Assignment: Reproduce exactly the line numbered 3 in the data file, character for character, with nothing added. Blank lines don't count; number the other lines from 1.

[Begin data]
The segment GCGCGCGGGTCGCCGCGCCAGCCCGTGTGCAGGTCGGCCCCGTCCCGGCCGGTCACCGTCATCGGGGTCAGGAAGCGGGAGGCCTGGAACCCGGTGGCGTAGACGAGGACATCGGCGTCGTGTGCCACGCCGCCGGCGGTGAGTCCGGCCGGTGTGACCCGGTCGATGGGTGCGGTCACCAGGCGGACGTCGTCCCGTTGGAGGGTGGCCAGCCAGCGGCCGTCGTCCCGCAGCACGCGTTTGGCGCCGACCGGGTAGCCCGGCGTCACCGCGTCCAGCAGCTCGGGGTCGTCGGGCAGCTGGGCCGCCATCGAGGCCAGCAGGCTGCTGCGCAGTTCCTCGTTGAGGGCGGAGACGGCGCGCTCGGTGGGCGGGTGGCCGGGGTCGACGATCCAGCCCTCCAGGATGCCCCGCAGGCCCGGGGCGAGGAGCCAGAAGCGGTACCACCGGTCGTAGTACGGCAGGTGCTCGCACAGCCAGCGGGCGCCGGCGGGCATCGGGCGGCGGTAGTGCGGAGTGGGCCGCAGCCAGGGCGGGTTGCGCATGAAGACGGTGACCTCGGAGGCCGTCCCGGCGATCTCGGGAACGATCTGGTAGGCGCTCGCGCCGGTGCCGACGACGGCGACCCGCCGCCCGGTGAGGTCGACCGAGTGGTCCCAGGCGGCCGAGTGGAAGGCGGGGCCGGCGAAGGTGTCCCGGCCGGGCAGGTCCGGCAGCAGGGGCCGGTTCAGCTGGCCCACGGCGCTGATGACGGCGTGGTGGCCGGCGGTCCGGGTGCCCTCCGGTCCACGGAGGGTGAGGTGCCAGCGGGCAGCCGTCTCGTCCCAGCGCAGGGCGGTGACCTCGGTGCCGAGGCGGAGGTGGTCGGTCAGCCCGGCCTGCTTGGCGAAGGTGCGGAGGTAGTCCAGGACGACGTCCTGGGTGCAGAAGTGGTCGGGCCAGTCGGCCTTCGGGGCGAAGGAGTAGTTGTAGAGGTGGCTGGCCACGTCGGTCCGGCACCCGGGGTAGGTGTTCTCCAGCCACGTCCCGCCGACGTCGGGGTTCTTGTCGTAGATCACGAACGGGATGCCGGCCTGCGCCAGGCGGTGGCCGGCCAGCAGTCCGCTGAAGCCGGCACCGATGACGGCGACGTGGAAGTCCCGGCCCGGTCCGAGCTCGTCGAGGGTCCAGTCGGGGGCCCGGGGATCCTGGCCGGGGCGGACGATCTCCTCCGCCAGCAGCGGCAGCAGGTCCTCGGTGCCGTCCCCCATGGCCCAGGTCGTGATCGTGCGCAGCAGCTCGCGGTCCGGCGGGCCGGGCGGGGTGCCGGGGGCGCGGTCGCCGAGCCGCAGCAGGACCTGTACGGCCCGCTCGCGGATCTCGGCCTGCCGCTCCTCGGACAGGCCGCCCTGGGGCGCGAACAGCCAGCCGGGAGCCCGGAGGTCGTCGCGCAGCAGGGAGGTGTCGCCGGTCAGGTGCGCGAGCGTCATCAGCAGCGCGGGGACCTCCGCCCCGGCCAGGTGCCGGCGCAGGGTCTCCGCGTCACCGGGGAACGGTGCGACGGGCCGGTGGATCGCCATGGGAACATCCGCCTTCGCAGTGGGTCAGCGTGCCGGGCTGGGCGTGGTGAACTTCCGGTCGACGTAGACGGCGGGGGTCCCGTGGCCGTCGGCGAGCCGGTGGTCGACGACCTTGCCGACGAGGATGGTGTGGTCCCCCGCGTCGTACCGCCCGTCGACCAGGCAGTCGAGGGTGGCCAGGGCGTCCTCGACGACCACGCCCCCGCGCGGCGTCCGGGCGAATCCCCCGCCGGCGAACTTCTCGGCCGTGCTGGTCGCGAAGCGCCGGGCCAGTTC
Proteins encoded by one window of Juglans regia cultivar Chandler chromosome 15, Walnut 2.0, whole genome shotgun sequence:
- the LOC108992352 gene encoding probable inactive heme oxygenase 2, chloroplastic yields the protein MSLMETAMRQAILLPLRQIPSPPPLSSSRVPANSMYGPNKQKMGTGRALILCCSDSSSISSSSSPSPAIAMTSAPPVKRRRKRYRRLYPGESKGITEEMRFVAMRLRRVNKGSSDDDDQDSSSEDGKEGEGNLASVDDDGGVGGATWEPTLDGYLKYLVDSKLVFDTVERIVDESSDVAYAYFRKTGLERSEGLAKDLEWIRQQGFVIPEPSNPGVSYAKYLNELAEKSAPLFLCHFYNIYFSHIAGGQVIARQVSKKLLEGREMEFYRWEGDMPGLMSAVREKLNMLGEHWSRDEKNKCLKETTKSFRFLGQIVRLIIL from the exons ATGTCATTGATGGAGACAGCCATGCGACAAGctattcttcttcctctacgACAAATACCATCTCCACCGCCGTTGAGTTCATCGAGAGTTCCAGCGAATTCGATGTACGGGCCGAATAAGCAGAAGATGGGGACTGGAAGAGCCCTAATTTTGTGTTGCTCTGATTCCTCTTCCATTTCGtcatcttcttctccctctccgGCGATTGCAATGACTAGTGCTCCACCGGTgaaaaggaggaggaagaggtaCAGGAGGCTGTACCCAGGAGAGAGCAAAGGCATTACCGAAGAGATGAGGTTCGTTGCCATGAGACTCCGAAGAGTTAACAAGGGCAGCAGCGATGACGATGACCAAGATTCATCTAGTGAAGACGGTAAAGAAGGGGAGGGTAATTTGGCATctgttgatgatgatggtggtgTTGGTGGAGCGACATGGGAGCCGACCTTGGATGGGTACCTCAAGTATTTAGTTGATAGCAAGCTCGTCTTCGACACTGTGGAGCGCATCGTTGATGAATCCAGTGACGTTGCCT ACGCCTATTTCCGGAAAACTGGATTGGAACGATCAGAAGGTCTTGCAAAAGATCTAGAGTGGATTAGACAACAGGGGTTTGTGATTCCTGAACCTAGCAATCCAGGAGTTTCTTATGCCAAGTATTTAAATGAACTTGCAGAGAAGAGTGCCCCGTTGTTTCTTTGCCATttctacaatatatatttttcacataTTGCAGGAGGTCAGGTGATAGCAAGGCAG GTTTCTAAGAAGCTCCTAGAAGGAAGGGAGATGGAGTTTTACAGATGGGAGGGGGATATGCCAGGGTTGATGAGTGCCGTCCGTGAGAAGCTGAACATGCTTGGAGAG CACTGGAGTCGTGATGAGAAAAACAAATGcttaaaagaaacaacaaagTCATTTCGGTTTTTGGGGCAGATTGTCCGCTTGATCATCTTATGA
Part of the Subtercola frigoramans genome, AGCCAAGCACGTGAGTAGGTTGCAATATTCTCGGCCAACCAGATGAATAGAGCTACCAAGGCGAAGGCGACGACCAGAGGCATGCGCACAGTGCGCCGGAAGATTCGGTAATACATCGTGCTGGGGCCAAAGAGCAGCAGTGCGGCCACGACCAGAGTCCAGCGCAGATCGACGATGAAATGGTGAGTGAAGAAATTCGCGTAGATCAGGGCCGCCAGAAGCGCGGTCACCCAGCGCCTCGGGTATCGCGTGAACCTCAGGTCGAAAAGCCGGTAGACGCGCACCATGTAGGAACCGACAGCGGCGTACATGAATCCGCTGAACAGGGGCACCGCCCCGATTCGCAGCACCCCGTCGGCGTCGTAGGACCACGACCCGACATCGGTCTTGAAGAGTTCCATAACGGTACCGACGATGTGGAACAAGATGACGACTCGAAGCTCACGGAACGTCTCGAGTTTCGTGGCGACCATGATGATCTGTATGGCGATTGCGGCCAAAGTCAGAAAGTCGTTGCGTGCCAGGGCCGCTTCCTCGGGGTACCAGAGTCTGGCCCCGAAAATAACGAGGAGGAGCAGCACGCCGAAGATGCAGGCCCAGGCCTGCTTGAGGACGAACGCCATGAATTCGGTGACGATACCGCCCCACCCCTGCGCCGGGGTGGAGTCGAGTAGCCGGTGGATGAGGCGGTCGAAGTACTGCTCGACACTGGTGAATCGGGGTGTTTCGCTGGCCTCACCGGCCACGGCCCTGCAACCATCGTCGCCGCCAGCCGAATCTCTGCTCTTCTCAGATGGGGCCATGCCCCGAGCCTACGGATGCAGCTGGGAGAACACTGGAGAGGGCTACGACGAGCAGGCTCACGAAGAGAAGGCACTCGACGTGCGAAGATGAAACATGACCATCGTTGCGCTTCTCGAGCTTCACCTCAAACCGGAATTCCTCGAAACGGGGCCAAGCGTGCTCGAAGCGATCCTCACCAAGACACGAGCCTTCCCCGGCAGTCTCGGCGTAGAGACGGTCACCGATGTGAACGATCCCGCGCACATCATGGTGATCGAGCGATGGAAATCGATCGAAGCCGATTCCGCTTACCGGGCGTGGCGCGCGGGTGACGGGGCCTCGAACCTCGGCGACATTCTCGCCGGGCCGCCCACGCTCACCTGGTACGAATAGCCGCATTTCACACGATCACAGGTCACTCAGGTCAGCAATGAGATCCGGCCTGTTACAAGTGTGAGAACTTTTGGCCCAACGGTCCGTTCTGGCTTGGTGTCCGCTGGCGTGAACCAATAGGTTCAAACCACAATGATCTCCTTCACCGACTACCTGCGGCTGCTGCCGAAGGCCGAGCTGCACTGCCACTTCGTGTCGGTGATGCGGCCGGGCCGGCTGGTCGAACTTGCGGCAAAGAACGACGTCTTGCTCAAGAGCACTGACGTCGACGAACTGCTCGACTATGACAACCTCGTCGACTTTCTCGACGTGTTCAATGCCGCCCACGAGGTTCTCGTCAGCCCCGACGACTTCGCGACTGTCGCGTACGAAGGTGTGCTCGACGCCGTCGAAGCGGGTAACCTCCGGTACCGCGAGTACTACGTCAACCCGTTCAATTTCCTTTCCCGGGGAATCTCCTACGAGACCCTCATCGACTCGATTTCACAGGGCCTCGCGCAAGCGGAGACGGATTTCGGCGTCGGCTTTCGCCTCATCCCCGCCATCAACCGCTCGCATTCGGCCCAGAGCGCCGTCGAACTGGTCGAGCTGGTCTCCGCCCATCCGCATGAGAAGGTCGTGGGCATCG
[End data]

- the LOC108992352 gene encoding probable inactive heme oxygenase 2, chloroplastic yields the protein MSLMETAMRQAILLPLRQIPSPPPLSSSRVPANSMYGPNKQKMGTGRALILCCSDSSSISSSSSPSPAIAMTSAPPVKRRRKRYRRLYPGESKGITEEMRFVAMRLRRVNKGSSDDDDQDSSSEDGKEGEGNLASVDDDGGVGGATWEPTLDGYLKYLVDSKLVFDTVERIVDESSDVAYAYFRKTGLERSEGLAKDLEWIRQQGFVIPEPSNPGVSYAKYLNELAEKSAPLFLCHFYNIYFSHIAGGQVIARQVSKKLLEGREMEFYRWEGDMPGLMSAVREKLNMLGEHWSRDEKNKCLKETTKSFRFLGQIVRLIIL from the exons ATGTCATTGATGGAGACAGCCATGCGACAAGctattcttcttcctctacgACAAATACCATCTCCACCGCCGTTGAGTTCATCGAGAGTTCCAGCGAATTCGATGTACGGGCCGAATAAGCAGAAGATGGGGACTGGAAGAGCCCTAATTTTGTGTTGCTCTGATTCCTCTTCCATTTCGtcatcttcttctccctctccgGCGATTGCAATGACTAGTGCTCCACCGGTgaaaaggaggaggaagaggtaCAGGAGGCTGTACCCAGGAGAGAGCAAAGGCATTACCGAAGAGATGAGGTTCGTTGCCATGAGACTCCGAAGAGTTAACAAGGGCAGCAGCGATGACGATGACCAAGATTCATCTAGTGAAGACGGTAAAGAAGGGGAGGGTAATTTGGCATctgttgatgatgatggtggtgTTGGTGGAGCGACATGGGAGCCGACCTTGGATGGGTACCTCAAGTATTTAGTTGATAGCAAGCTCGTCTTCGACACTGTGGAGCGCATCGTTGATGAATCCAGTGACGTTGCCT ACGCCTATTTCCGGAAAACTGGATTGGAACGATCAGAAGGTCTTGCAAAAGATCTAGAGTGGATTAGACAACAGGGGTTTGTGATTCCTGAACCTAGCAATCCAGGAGTTTCTTATGCCAAGTATTTAAATGAACTTGCAGAGAAGAGTGCCCCGTTGTTTCTTTGCCATttctacaatatatatttttcacataTTGCAGGAGGTCAGGTGATAGCAAGGCAG GTTTCTAAGAAGCTCCTAGAAGGAAGGGAGATGGAGTTTTACAGATGGGAGGGGGATATGCCAGGGTTGATGAGTGCCGTCCGTGAGAAGCTGAACATGCTTGGAGAG CACTGGAGTCGTGATGAGAAAAACAAATGcttaaaagaaacaacaaagTCATTTCGGTTTTTGGGGCAGATTGTCCGCTTGATCATCTTATGA